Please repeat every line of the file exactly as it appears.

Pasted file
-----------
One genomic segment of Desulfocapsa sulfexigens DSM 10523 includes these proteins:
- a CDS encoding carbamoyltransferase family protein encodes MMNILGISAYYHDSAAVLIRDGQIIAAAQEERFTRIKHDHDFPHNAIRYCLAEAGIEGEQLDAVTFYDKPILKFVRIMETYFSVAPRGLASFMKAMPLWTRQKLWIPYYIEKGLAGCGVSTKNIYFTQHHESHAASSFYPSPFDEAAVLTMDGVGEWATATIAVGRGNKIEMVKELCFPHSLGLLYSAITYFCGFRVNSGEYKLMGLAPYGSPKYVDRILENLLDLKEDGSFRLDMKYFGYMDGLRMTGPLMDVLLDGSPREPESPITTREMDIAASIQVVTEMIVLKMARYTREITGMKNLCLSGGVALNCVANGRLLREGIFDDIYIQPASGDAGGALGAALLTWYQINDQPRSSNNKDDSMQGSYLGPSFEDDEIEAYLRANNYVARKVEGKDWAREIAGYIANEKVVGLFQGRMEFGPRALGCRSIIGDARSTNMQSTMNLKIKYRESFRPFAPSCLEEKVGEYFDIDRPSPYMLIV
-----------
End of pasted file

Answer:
One genomic segment of Desulfocapsa sulfexigens DSM 10523 includes these proteins:
- a CDS encoding carbamoyltransferase family protein encodes MMNILGISAYYHDSAAVLIRDGQIIAAAQEERFTRIKHDHDFPHNAIRYCLAEAGIEGEQLDAVTFYDKPILKFVRIMETYFSVAPRGLASFMKAMPLWTRQKLWIPYYIEKGLAGCGVSTKNIYFTQHHESHAASSFYPSPFDEAAVLTMDGVGEWATATIAVGRGNKIEMVKELCFPHSLGLLYSAITYFCGFRVNSGEYKLMGLAPYGSPKYVDRILENLLDLKEDGSFRLDMKYFGYMDGLRMTGPLMDVLLDGSPREPESPITTREMDIAASIQVVTEMIVLKMARYTREITGMKNLCLSGGVALNCVANGRLLREGIFDDIYIQPASGDAGGALGAALLTWYQINDQPRSSNNKDDSMQGSYLGPSFEDDEIEAYLRANNYVARKVEGKDWAREIAGYIANEKVVGLFQGRMEFGPRALGCRSIIGDARSTNMQSTMNLKIKYRESFRPFAPSCLEEKVGEYFDIDRPSPYMLIV